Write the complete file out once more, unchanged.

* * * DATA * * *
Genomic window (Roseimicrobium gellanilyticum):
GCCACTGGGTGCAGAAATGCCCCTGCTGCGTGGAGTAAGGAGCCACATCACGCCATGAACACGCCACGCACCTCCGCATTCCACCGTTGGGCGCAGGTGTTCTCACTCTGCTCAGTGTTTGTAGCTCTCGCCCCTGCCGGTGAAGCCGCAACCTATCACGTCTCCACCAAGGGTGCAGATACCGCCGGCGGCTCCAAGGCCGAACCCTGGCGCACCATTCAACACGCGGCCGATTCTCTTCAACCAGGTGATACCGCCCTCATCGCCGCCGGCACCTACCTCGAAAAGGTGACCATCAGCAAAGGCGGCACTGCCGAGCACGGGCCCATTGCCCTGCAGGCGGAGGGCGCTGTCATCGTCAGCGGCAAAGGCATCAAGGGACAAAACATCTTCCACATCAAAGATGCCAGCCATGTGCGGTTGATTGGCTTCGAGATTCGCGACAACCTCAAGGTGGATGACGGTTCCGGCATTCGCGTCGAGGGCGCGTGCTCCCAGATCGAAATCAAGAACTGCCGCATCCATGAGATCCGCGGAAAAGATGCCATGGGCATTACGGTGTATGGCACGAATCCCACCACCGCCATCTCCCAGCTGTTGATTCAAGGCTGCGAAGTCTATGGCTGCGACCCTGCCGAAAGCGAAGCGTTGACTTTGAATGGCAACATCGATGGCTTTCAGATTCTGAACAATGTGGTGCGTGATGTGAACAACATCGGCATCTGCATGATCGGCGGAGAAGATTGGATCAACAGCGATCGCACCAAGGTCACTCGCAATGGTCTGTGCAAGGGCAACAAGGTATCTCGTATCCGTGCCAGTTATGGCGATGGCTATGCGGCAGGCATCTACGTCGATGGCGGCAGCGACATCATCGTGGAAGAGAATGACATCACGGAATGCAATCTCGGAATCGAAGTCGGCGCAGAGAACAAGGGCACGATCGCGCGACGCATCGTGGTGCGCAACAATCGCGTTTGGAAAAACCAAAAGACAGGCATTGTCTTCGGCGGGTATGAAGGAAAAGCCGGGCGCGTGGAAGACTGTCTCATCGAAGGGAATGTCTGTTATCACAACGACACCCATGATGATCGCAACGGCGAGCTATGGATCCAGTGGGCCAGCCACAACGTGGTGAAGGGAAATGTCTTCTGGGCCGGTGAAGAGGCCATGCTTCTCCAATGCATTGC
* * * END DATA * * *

Genomic window (Roseimicrobium gellanilyticum):
GCCACTGGGTGCAGAAATGCCCCTGCTGCGTGGAGTAAGGAGCCACATCACGCCATGAACACGCCACGCACCTCCGCATTCCACCGTTGGGCGCAGGTGTTCTCACTCTGCTCAGTGTTTGTAGCTCTCGCCCCTGCCGGTGAAGCCGCAACCTATCACGTCTCCACCAAGGGTGCAGATACCGCCGGCGGCTCCAAGGCCGAACCCTGGCGCACCATTCAACACGCGGCCGATTCTCTTCAACCAGGTGATACCGCCCTCATCGCCGCCGGCACCTACCTCGAAAAGGTGACCATCAGCAAAGGCGGCACTGCCGAGCACGGGCCCATTGCCCTGCAGGCGGAGGGCGCTGTCATCGTCAGCGGCAAAGGCATCAAGGGACAAAACATCTTCCACATCAAAGATGCCAGCCATGTGCGGTTGATTGGCTTCGAGATTCGCGACAACCTCAAGGTGGATGACGGTTCCGGCATTCGCGTCGAGGGCGCGTGCTCCCAGATCGAAATCAAGAACTGCCGCATCCATGAGATCCGCGGAAAAGATGCCATGGGCATTACGGTGTATGGCACGAATCCCACCACCGCCATCTCCCAGCTGTTGATTCAAGGCTGCGAAGTCTATGGCTGCGACCCTGCCGAAAGCGAAGCGTTGACTTTGAATGGCAACATCGATGGCTTTCAGATTCTGAACAATGTGGTGCGTGATGTGAACAACATCGGCATCTGCATGATCGGCGGAGAAGATTGGATCAACAGCGATCGCACCAAGGTCACTCGCAATGGTCTGTGCAAGGGCAACAAGGTATCTCGTATCCGTGCCAGTTATGGCGATGGCTATGCGGCAGGCATCTACGTCGATGGCGGCAGCGACATCATCGTGGAAGAGAATGACATCACGGAATGCAATCTCGGAATCGAAGTCGGCGCAGAGAACAAGGGCACGATCGCGCGACGCATCGTGGTGCGCAACAATCGCGTTTGGAAAAACCAAAAGACAGGCATTGTCTTCGGCGGGTATGAAGGAAAAGCCGGGCGCGTGGAAGACTGTCTCATCGAAGGGAATGTCTGTTATCACAACGACACCCATGATGATCGCAACGGCGAGCTATGGATCCAGTGGGCCAGCCACAACGTGGTGAAGGGAAATGTCTTCTGGGCCGGTGAAGAGGCCATGCTTCTCCAATGCATTGC